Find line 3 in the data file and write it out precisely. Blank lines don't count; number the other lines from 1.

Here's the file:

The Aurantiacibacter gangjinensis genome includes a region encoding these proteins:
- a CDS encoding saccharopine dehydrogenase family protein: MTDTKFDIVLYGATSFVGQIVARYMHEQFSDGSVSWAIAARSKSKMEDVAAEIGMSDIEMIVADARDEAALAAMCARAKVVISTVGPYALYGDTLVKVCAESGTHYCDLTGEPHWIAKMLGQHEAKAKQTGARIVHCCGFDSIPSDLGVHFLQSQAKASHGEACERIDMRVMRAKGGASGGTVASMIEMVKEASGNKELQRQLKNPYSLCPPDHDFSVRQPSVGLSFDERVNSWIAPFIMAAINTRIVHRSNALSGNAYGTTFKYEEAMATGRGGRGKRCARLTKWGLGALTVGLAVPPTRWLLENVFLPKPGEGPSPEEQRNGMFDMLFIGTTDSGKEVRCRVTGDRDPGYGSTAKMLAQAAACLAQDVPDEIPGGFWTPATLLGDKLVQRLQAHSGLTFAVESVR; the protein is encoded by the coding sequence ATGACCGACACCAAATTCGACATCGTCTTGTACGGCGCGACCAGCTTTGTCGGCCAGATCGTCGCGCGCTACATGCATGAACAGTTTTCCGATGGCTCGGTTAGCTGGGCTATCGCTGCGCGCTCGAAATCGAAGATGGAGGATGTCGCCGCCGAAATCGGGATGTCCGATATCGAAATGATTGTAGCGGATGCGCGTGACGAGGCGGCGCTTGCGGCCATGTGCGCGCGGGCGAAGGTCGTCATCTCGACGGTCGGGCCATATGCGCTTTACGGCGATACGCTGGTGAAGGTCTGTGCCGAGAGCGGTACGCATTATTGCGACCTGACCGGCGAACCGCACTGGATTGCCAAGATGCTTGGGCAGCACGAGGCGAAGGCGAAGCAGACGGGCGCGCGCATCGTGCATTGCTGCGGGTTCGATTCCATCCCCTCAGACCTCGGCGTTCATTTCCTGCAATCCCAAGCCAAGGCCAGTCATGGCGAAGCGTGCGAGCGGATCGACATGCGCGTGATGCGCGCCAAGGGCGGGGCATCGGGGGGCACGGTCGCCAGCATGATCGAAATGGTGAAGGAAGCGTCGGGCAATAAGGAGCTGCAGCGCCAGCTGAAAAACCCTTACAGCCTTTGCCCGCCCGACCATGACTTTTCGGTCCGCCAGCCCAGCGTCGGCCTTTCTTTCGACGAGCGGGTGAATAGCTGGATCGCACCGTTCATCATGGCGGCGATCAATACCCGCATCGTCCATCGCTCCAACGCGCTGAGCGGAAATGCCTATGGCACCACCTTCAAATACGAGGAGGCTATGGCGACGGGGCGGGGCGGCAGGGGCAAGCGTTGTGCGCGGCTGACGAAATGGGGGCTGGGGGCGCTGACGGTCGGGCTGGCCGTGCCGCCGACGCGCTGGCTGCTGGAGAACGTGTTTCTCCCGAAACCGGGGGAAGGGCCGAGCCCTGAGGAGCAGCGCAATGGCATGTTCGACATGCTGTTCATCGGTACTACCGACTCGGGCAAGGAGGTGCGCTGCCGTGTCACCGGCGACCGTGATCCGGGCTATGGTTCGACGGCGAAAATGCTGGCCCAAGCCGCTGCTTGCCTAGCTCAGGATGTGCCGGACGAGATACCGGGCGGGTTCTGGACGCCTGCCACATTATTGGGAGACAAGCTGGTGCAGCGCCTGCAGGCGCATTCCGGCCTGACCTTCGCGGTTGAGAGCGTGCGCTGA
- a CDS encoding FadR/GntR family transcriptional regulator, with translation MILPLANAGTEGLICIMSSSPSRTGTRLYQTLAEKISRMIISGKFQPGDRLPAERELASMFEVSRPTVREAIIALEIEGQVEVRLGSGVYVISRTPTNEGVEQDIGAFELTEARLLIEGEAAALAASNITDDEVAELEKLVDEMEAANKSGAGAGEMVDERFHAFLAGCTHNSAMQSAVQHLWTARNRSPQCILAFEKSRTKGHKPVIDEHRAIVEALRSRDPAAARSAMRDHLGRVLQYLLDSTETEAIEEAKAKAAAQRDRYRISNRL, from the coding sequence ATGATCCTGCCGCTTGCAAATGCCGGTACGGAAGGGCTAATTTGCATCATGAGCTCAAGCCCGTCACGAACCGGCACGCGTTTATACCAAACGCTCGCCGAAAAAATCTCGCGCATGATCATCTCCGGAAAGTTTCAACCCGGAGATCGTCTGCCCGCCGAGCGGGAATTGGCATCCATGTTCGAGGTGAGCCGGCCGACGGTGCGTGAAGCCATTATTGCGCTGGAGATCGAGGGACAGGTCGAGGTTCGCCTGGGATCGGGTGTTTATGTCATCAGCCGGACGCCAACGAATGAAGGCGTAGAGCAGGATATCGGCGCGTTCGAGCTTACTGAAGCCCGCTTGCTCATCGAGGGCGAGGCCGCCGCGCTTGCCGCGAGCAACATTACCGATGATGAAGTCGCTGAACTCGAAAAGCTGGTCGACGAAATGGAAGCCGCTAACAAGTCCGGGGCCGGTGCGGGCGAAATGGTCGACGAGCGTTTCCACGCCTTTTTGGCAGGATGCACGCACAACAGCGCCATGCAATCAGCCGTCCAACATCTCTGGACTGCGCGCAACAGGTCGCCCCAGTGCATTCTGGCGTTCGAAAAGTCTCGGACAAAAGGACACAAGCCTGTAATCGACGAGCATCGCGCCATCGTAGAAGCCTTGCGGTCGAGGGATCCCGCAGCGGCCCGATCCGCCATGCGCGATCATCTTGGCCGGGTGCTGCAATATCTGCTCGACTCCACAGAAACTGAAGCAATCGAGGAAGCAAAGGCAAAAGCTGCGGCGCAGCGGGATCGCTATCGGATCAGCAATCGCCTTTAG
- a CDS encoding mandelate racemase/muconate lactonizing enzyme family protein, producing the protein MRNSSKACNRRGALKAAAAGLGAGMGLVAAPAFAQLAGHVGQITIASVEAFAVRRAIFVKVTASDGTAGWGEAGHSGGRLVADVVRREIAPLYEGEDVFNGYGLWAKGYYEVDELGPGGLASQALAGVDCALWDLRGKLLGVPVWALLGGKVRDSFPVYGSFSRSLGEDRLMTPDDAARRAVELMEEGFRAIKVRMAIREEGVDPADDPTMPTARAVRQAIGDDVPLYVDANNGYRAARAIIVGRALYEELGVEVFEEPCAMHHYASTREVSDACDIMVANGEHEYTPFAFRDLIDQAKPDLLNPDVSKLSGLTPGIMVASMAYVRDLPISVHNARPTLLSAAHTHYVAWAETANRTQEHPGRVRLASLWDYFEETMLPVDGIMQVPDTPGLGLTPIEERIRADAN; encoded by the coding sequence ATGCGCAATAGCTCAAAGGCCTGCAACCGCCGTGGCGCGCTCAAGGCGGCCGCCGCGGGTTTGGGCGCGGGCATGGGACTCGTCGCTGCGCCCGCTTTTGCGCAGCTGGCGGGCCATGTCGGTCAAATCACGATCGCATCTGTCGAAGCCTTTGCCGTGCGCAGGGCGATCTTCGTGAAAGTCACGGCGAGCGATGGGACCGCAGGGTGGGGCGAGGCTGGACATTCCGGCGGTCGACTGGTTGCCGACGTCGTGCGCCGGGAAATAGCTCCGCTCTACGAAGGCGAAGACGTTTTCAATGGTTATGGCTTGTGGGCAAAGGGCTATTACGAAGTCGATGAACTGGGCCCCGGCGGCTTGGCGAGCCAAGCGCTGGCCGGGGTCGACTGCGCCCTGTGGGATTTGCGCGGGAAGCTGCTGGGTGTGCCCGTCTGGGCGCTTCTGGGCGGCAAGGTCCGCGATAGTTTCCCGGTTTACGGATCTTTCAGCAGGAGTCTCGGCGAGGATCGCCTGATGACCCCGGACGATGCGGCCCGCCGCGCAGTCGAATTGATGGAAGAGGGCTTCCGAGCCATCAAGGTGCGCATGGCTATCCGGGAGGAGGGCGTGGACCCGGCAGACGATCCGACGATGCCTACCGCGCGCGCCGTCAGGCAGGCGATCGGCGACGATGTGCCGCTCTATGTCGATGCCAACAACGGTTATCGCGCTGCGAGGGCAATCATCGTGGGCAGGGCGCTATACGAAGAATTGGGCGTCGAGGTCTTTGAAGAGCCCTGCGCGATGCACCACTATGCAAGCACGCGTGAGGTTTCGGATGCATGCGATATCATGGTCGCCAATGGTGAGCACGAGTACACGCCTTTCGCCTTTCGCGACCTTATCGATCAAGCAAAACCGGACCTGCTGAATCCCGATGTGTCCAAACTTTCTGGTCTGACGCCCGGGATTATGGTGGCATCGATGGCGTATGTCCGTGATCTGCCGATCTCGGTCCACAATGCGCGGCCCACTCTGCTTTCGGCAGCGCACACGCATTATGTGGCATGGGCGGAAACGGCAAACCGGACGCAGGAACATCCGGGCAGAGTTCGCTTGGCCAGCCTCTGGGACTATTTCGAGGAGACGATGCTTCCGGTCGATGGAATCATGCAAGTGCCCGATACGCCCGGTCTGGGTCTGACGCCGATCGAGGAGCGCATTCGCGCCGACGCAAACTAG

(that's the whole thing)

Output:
- a CDS encoding FadR/GntR family transcriptional regulator, with translation MILPLANAGTEGLICIMSSSPSRTGTRLYQTLAEKISRMIISGKFQPGDRLPAERELASMFEVSRPTVREAIIALEIEGQVEVRLGSGVYVISRTPTNEGVEQDIGAFELTEARLLIEGEAAALAASNITDDEVAELEKLVDEMEAANKSGAGAGEMVDERFHAFLAGCTHNSAMQSAVQHLWTARNRSPQCILAFEKSRTKGHKPVIDEHRAIVEALRSRDPAAARSAMRDHLGRVLQYLLDSTETEAIEEAKAKAAAQRDRYRISNRL, from the coding sequence ATGATCCTGCCGCTTGCAAATGCCGGTACGGAAGGGCTAATTTGCATCATGAGCTCAAGCCCGTCACGAACCGGCACGCGTTTATACCAAACGCTCGCCGAAAAAATCTCGCGCATGATCATCTCCGGAAAGTTTCAACCCGGAGATCGTCTGCCCGCCGAGCGGGAATTGGCATCCATGTTCGAGGTGAGCCGGCCGACGGTGCGTGAAGCCATTATTGCGCTGGAGATCGAGGGACAGGTCGAGGTTCGCCTGGGATCGGGTGTTTATGTCATCAGCCGGACGCCAACGAATGAAGGCGTAGAGCAGGATATCGGCGCGTTCGAGCTTACTGAAGCCCGCTTGCTCATCGAGGGCGAGGCCGCCGCGCTTGCCGCGAGCAACATTACCGATGATGAAGTCGCTGAACTCGAAAAGCTGGTCGACGAAATGGAAGCCGCTAACAAGTCCGGGGCCGGTGCGGGCGAAATGGTCGACGAGCGTTTCCACGCCTTTTTGGCAGGATGCACGCACAACAGCGCCATGCAATCAGCCGTCCAACATCTCTGGACTGCGCGCAACAGGTCGCCCCAGTGCATTCTGGCGTTCGAAAAGTCTCGGACAAAAGGACACAAGCCTGTAATCGACGAGCATCGCGCCATCGTAGAAGCCTTGCGGTCGAGGGATCCCGCAGCGGCCCGATCCGCCATGCGCGATCATCTTGGCCGGGTGCTGCAATATCTGCTCGACTCCACAGAAACTGAAGCAATCGAGGAAGCAAAGGCAAAAGCTGCGGCGCAGCGGGATCGCTATCGGATCAGCAATCGCCTTTAG